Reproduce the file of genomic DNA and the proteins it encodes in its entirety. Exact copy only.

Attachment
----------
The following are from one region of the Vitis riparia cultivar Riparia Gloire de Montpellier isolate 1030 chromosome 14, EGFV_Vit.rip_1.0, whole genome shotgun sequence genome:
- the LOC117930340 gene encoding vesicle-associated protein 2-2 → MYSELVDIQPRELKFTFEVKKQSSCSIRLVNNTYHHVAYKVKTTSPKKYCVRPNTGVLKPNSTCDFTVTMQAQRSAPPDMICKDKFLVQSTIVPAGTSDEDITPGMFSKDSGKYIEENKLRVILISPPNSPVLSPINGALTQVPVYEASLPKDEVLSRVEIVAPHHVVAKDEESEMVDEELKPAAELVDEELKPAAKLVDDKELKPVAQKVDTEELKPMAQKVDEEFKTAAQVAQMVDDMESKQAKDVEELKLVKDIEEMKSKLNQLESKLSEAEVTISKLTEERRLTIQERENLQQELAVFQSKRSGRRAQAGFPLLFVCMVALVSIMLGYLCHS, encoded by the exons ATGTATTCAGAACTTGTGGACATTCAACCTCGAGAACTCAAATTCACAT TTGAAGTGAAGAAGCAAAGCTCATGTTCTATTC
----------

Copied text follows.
The following are from one region of the Vitis riparia cultivar Riparia Gloire de Montpellier isolate 1030 chromosome 14, EGFV_Vit.rip_1.0, whole genome shotgun sequence genome:
- the LOC117930340 gene encoding vesicle-associated protein 2-2 → MYSELVDIQPRELKFTFEVKKQSSCSIRLVNNTYHHVAYKVKTTSPKKYCVRPNTGVLKPNSTCDFTVTMQAQRSAPPDMICKDKFLVQSTIVPAGTSDEDITPGMFSKDSGKYIEENKLRVILISPPNSPVLSPINGALTQVPVYEASLPKDEVLSRVEIVAPHHVVAKDEESEMVDEELKPAAELVDEELKPAAKLVDDKELKPVAQKVDTEELKPMAQKVDEEFKTAAQVAQMVDDMESKQAKDVEELKLVKDIEEMKSKLNQLESKLSEAEVTISKLTEERRLTIQERENLQQELAVFQSKRSGRRAQAGFPLLFVCMVALVSIMLGYLCHS, encoded by the exons ATGTATTCAGAACTTGTGGACATTCAACCTCGAGAACTCAAATTCACAT TTGAAGTGAAGAAGCAAAGCTCATGTTCTATTC